To address staff awareness and training comprehensively, hotel management should begin with a thorough risk assessment to identify what staff may encounter. One of the easiest things a hotel can do is to recognize the “power of hello.” I recently visited a large London hotel that my organization had accredited and, upon entering, was immediately greeted by a concierge who clearly had not seen me before at the property, he made positive eye contact and then approached me, saying hello and asking what brought me to the hotel that day and how could they help. This simple step is incredibly threatening to criminals and others with bad intent, who know their presence has been noted. This puts a potential intruder on the back foot, where they may have to make up a story about why they are at the property and fearing that someone has taken a good look at them and may be monitoring them. This will deter many aggressors and criminals, yet to the innocent guest or visitor this will feel like warm hospitality. Additionally, if hotel staff are worried about approaching someone for their own safety, hotels can implement a process in which they can report a potential threat without having to confront directly.
Lack of Investment
In the hotel industry, we’ve often seen a historical lack of investment in the “infrastructure” of security, from lack of cameras to inadequate doors or locks. For instance, in Tunisia, there would have been an opportunity to evacuate or “invacuate” (i.e., lock down), but there was a lack of security personnel, poor procedures and training and no effective safe spaces in place, and external doors were not effective, preventing the attacker from entering the hotel.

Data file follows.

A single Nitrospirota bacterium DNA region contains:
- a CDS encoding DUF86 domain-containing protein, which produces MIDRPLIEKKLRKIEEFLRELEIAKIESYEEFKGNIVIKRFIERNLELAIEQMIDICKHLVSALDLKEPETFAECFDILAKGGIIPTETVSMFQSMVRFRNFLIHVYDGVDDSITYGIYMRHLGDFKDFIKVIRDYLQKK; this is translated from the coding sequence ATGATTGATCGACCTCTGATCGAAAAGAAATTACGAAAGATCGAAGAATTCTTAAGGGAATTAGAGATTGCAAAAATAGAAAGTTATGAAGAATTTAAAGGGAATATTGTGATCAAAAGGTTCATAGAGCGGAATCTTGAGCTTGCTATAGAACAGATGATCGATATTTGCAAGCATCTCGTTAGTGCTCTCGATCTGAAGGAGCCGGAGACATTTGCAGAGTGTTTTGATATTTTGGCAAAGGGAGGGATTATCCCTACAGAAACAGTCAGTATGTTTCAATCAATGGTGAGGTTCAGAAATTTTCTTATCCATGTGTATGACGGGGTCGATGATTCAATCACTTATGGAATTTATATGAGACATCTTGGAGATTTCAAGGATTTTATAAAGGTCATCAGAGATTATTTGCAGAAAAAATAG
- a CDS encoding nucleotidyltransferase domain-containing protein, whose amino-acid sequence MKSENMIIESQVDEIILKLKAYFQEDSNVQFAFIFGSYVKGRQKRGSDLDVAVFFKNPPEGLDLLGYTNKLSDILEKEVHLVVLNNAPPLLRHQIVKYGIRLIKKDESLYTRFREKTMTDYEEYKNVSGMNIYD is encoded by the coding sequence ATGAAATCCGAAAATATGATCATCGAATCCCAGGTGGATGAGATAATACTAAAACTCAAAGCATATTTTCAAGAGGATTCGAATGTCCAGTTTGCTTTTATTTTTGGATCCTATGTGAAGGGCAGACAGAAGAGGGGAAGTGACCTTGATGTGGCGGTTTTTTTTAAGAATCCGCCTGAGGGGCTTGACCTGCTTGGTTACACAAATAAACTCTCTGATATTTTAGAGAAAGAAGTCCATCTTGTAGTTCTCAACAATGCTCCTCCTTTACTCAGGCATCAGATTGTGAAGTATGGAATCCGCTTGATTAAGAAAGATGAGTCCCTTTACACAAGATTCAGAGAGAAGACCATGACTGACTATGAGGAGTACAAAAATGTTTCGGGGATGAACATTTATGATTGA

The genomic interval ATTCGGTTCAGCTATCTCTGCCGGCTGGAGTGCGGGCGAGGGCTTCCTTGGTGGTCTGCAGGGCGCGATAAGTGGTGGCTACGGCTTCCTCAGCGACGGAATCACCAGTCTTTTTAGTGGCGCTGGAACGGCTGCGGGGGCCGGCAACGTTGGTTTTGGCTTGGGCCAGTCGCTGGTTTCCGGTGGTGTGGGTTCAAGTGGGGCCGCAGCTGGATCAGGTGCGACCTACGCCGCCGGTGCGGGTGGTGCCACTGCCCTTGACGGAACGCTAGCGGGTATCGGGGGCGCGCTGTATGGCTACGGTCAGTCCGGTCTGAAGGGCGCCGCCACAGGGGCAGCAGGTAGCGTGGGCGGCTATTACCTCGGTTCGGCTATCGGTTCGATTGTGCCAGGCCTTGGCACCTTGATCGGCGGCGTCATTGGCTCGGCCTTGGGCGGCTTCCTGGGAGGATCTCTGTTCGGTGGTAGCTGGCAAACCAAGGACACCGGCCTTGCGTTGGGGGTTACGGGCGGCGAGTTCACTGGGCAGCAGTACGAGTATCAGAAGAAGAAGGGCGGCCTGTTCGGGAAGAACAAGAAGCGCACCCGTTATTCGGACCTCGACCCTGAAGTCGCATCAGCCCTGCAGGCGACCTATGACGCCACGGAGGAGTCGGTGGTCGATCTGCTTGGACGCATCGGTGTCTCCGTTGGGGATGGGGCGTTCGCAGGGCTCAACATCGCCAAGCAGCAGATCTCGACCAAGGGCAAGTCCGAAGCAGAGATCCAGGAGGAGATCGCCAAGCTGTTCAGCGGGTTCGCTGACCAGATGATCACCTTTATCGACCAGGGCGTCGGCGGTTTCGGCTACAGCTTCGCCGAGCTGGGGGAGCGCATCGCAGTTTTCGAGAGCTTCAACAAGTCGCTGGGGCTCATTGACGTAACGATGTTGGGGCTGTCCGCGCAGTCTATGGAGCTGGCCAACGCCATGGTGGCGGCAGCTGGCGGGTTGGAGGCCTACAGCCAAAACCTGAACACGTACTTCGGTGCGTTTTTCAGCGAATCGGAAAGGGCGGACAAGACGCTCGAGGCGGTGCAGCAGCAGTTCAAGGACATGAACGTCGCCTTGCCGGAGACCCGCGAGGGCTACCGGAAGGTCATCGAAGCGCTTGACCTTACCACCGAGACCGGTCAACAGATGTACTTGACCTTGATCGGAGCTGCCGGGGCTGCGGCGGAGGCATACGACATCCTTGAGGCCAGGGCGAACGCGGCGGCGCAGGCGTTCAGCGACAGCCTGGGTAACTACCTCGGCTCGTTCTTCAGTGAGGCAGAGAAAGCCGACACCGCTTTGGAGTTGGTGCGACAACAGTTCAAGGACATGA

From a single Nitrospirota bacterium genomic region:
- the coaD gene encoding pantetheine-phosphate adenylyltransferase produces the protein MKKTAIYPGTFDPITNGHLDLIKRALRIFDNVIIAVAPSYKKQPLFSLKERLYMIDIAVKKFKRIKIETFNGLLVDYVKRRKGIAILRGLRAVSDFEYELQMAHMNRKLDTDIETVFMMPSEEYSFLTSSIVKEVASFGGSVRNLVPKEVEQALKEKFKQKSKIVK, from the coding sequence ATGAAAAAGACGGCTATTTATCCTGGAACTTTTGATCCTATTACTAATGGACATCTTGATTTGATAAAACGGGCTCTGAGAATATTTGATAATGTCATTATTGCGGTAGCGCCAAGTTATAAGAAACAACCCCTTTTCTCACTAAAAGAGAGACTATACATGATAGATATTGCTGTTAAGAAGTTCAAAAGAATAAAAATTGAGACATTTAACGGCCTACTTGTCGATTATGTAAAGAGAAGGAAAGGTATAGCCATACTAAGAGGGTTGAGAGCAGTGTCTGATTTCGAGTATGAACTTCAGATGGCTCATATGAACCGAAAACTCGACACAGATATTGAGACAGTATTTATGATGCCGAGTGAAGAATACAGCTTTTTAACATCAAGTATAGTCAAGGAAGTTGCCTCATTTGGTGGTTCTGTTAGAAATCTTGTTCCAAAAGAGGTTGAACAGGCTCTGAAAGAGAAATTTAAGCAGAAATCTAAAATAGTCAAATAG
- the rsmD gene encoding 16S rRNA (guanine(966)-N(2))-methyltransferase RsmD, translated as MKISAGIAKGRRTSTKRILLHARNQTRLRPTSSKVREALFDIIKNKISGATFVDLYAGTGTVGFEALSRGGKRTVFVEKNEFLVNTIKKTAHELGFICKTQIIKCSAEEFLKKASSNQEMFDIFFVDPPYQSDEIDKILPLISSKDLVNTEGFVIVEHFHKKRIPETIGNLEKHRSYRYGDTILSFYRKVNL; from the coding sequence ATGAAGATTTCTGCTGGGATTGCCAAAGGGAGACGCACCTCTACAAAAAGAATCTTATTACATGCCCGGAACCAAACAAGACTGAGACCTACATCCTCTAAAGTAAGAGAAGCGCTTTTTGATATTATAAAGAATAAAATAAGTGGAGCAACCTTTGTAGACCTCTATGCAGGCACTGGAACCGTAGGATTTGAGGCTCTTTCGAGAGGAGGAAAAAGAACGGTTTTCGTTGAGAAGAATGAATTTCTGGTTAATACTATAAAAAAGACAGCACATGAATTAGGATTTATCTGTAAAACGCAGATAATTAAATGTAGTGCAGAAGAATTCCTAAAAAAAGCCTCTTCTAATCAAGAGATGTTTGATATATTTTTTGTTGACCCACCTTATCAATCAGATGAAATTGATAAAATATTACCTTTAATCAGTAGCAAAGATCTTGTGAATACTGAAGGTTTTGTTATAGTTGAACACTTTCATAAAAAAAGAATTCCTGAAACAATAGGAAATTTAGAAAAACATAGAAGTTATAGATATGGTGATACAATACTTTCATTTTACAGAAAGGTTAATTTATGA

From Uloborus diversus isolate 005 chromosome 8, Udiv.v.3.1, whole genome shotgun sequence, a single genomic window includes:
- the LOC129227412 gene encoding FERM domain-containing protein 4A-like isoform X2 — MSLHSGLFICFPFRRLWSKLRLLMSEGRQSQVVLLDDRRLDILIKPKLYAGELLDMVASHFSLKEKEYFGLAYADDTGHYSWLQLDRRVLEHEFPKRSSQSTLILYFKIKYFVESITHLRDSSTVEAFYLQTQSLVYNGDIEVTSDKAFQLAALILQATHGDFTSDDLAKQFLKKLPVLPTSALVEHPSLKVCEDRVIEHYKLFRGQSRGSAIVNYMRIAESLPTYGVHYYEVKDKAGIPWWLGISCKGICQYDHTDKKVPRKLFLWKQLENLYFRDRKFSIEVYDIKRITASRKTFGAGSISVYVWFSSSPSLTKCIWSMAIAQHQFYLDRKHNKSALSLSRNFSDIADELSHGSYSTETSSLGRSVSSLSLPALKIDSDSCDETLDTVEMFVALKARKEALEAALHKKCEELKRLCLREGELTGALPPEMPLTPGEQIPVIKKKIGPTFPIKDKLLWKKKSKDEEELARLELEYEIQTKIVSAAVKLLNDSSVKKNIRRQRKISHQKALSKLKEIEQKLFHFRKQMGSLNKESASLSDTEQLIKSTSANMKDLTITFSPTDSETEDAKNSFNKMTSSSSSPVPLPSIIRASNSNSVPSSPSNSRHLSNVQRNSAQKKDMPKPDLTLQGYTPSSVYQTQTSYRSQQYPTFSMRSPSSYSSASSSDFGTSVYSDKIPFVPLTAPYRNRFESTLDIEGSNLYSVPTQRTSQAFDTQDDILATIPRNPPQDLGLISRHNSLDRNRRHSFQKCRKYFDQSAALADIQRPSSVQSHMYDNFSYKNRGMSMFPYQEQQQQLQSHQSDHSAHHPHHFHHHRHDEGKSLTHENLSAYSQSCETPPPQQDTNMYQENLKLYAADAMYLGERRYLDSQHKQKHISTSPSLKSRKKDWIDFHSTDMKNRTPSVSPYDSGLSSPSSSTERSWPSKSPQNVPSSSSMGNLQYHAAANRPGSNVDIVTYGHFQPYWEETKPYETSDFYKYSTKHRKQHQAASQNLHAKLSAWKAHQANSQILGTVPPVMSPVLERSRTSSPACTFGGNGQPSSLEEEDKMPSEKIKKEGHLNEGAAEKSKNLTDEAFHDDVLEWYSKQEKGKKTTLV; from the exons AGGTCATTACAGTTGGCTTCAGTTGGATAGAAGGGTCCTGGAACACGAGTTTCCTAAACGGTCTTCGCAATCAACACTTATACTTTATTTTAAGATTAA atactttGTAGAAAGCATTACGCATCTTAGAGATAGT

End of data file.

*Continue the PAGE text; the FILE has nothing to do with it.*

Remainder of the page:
This investment doesn’t need to cost much money. Cameras have become much less expensive, and hotels can secure their perimeter so staff can lock people out or install an option like reinforced glass doors or other devices that make it hard to force a door open, which have a one-time cost but will last for a very long time.
Today, ensuring hotel security represents one of the biggest opportunities for companies looking to keep their travelers out of harm’s way, and more corporate travel programs are looking to partner with hotels that can prove they’re investing in the security of their guests. For hotels, it’s not just the right thing to do—it’s essential if they don’t want to risk being held liable for any harm that comes to their guests while onsite.
If you’re looking for help getting started, GSA is here to support hotels and travel management companies with consultation, assessment and security accreditation in line with the upcoming ISO 31030 Travel Risk Management Standard. Additionally, we work with corporations to help them understand their responsibilities and enable them to choose hotels that have appropriate security standards.